Saturday, October 24, 2015

And his name shall be Mud.

My mom's favorite expression: "Don't do ---- or your name will be mud!"

How fitting. I have a kid who acted out today who I will fittingly refer to as "Mud". And while he was not the only offender today, he was the main act.

We started off this morning with a bang. I woke up with a whopper of a headache, and no, I was not drinking last night. I must have slept on my pillow wrong or something because I had a really bad tension headache when I woke up. Then the kids (yes, "Mud" and his accomplice) came upstairs fighting. First thing in the morning. A fight. And it wasn't just a little argument either, it was a full blown fight. I sent Mud and the other one away to their rooms so I could wait for my Tylenol to start working before I dealt with their silly fight. It did eventually get dealt with and we ended that with a prayer. I figured that now maybe our day would get better.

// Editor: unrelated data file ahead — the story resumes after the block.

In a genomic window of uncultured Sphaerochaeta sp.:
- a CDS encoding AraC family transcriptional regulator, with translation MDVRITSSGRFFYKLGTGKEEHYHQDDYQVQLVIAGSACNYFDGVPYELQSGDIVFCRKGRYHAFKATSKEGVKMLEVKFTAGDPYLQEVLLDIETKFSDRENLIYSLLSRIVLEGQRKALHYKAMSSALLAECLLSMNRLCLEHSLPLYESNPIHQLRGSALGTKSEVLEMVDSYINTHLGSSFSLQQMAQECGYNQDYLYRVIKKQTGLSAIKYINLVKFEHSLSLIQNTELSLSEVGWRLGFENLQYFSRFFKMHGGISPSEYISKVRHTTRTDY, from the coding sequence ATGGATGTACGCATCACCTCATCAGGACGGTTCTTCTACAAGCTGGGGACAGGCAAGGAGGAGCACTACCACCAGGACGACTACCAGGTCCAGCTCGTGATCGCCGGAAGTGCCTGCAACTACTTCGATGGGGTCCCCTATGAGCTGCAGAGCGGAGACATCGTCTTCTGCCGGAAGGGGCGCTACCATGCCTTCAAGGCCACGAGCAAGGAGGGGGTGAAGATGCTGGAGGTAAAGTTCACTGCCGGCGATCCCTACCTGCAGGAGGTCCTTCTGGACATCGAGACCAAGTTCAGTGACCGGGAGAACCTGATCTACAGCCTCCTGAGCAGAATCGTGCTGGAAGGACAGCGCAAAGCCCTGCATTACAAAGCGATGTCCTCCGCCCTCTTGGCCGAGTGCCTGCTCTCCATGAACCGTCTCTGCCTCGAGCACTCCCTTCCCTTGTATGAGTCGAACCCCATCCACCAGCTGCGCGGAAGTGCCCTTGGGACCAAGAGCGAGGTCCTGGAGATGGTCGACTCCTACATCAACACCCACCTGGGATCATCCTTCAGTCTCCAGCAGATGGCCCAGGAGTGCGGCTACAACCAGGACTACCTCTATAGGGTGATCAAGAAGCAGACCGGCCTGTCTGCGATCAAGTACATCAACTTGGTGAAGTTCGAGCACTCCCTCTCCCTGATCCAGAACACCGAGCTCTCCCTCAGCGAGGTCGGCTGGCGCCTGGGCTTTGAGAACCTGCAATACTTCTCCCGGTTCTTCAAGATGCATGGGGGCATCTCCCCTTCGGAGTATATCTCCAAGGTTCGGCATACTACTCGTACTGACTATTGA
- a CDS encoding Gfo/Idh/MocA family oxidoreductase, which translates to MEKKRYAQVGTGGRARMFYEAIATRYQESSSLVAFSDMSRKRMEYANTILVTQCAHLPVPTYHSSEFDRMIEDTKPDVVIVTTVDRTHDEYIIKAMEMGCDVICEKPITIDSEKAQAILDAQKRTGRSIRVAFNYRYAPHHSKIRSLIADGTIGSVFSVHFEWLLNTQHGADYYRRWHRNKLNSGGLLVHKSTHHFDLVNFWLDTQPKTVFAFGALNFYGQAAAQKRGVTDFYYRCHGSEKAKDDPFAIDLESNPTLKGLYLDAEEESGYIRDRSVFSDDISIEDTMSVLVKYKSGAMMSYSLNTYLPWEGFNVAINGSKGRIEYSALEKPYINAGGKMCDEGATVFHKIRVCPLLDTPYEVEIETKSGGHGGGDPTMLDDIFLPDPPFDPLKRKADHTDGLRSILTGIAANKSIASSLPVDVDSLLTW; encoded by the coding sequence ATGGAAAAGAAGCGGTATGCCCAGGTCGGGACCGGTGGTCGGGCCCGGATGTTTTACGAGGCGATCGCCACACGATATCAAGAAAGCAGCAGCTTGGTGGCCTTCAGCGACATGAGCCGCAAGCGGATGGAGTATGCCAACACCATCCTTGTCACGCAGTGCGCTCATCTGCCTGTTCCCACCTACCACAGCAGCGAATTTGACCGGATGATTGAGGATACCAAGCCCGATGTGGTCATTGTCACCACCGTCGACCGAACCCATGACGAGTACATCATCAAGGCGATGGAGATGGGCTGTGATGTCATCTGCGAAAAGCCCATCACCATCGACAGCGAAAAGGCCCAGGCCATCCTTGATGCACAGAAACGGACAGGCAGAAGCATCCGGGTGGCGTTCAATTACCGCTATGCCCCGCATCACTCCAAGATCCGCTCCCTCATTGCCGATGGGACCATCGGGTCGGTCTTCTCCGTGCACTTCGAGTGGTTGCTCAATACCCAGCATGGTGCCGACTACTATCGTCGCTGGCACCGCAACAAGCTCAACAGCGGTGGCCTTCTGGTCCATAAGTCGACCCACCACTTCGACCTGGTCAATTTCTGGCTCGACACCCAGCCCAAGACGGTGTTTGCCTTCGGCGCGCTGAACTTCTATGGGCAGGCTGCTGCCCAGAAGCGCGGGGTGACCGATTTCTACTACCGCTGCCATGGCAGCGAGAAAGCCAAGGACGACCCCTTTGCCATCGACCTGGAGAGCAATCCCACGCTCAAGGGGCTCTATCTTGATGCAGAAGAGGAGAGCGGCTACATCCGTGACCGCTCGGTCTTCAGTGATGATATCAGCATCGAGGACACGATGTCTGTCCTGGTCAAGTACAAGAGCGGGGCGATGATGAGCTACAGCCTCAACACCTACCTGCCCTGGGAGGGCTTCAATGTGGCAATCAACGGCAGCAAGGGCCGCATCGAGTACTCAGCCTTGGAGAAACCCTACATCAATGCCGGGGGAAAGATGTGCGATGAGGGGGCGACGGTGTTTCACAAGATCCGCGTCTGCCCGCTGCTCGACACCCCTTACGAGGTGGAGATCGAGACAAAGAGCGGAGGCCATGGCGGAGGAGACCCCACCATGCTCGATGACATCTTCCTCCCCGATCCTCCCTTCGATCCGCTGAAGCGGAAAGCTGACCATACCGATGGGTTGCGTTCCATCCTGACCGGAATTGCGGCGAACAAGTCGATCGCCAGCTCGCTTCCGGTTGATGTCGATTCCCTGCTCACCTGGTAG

We had plans to go to the pumpkin patch but first we needed to at least clean the playroom before we left. Mud gave me a real hard time about it. He was very upset that he had to empty the garbage and became belligerent. Because of this and all that happened that morning, I decided that we would not be going to the pumpkin patch after all since the kids didn't earn it. They were pretty disappointed but I figured I have to be firm with my punishments some time.

So we went to the bank instead. However, the kids were making a big effort to be good and get along and my own mood was improving, so of course, I gave in and told the kids we could go to the pumpkin patch. That was a mistake!